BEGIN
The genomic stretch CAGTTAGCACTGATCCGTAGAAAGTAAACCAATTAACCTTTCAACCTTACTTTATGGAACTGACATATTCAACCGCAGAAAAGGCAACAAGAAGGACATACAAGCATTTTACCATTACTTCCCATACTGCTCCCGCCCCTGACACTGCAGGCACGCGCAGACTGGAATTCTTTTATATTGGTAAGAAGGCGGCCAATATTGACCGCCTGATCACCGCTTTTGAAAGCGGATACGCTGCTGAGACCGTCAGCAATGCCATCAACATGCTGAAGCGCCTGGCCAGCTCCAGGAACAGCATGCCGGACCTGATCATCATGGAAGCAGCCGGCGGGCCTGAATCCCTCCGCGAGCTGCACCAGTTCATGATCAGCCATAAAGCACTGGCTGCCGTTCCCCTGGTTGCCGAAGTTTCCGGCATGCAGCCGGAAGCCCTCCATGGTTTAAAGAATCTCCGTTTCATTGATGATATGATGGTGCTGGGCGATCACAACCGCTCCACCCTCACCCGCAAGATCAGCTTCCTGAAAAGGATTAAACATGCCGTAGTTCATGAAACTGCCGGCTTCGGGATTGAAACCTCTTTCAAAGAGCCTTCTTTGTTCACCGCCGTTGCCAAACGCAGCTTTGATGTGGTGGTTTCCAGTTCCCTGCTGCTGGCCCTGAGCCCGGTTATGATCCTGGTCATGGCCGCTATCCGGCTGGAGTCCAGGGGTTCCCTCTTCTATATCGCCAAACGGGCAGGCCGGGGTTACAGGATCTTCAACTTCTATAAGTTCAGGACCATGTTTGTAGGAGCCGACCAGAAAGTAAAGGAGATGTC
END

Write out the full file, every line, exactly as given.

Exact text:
The genomic stretch CAGTTAGCACTGATCCGTAGAAAGTAAACCAATTAACCTTTCAACCTTACTTTATGGAACTGACATATTCAACCGCAGAAAAGGCAACAAGAAGGACATACAAGCATTTTACCATTACTTCCCATACTGCTCCCGCCCCTGACACTGCAGGCACGCGCAGACTGGAATTCTTTTATATTGGTAAGAAGGCGGCCAATATTGACCGCCTGATCACCGCTTTTGAAAGCGGATACGCTGCTGAGACCGTCAGCAATGCCATCAACATGCTGAAGCGCCTGGCCAGCTCCAGGAACAGCATGCCGGACCTGATCATCATGGAAGCAGCCGGCGGGCCTGAATCCCTCCGCGAGCTGCACCAGTTCATGATCAGCCATAAAGCACTGGCTGCCGTTCCCCTGGTTGCCGAAGTTTCCGGCATGCAGCCGGAAGCCCTCCATGGTTTAAAGAATCTCCGTTTCATTGATGATATGATGGTGCTGGGCGATCACAACCGCTCCACCCTCACCCGCAAGATCAGCTTCCTGAAAAGGATTAAACATGCCGTAGTTCATGAAACTGCCGGCTTCGGGATTGAAACCTCTTTCAAAGAGCCTTCTTTGTTCACCGCCGTTGCCAAACGCAGCTTTGATGTGGTGGTTTCCAGTTCCCTGCTGCTGGCCCTGAGCCCGGTTATGATCCTGGTCATGGCCGCTATCCGGCTGGAGTCCAGGGGTTCCCTCTTCTATATCGCCAAACGGGCAGGCCGGGGTTACAGGATCTTCAACTTCTATAAGTTCAGGACCATGTTTGTAGGAGCCGACCAGAAAGTAAAGGAGATGTC